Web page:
“It allows them to ‘personalize’ things,” Morris said on a tour of the building. “It’s not impeding on their therapy space.”
There are 13 registered and licensed master level therapists on staff, four dedicated to play therapy, the largest growing part of the counseling program. Of the four play therapists, two are traditional play therapists, the other two are registered play therapists.
Each play therapy room is filled with toys and made to feel warm and inviting.
“In our old building, we had to monitor how we scheduled our play therapists,” Morris said. “With the added space now we can schedule rooms at any time.”
She said that a child might find the need of such therapy following the loss of a loved one, or from being removed from a home - any sort of traumatic event.
“Such rooms help a child communicate and express their feelings in a way that might not be through words,” Morris added. “A parent has to deem it necessary that they need to find help for their child - we can do that here.”
Morris said they take all types of insurance for counseling services, but that if an individual doesn't have insurance “we’re going to help them anyway.”
“If you need help we’re going to find it for you,” Morris said. “If we can’t help you we’re going to find someone that can.”
In 2013, 81 percent of counseling clients in counseling met their goals to improve their families and their lives.
The Early Learning Center
“This program is built for the working family and open from 6:30 a.m. to 6 p.m.,” Morris said. “It’s a early learning environment and at the same time a full day care center.”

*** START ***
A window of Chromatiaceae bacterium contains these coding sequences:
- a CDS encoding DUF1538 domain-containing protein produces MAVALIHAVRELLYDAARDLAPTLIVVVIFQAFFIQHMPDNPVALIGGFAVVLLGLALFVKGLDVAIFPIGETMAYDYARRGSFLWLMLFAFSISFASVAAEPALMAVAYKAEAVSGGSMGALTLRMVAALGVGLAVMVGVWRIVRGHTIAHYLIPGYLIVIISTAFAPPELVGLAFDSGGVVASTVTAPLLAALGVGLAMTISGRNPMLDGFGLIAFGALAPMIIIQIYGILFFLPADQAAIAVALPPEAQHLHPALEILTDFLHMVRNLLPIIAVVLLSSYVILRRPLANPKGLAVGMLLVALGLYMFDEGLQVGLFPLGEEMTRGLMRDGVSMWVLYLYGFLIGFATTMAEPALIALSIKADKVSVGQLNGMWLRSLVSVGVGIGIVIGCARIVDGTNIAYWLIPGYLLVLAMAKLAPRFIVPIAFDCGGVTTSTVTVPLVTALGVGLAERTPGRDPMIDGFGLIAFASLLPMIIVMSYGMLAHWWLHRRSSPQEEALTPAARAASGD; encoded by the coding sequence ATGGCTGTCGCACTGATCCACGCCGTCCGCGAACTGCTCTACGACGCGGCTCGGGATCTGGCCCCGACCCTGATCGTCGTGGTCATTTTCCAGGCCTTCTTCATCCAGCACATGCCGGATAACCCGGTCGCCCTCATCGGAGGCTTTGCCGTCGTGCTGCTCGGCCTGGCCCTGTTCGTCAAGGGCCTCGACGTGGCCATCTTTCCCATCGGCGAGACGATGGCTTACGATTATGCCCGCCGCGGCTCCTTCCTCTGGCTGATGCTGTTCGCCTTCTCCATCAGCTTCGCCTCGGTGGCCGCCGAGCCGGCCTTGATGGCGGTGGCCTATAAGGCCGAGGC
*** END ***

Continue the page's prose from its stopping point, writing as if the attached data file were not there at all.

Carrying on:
Part of the new facility on Sanguinet Street is an expanded Early Learning Center. The Early Learning Center is for 6 week to 5-year-old children and who are served breakfast, lunch and an afternoon snack. Upon its opening on Sept. 2, Morris said they were pleasantly surprised to see the program hit its capacity so quickly at 114.
She said that their was about a 50/50 split between private pay participants and those needing assistance.
“About 50 percent of our students live at a low income level which helps them quality for a subsidy,” Morris said. “But even the private pay tuition doesn't cover the full amount of day care. Daycare is one of the fastest growing expenses in the home and we recognize that.”
She said that while doing research prior to the facility’s construction, they had discovered that in zip code 76107 and in surrounding zip codes, that there was not a single learning center that was nationally accredited while accepting a child care subsidy.
“We’re in the process of applying for that accreditation right now,” Morris said. “You have to have two years of operations under your belt before you can apply, but we’re going through that process as we speak.”
One of their proudest achievements is that last year, 100 percent of 5-year-old children going into kindergarten were reading independently when they left the program.
One of the Early Learning Centers crown jewels in their 23,000 square foot Nature Explore Playground. The outdoor area is divided into three spaces, the Meadows - designed for the older children 2 1/2 to 5 years; the Woods - for toddlers; and the Gardens for infants, each having age appropriate activities.
The Early Learning Center has certified degree teachers with a low teacher to student ratios in each classroom: 1-4 for infants; 1-5 for toddlers and 1-8 for pre-school classrooms.
"With the improved and expanded counseling center, families and children who have nowhere else to turn for counseling and therapy will no longer have to wait months for services," Lena Pope's Executive Director Todd Landry said in a release.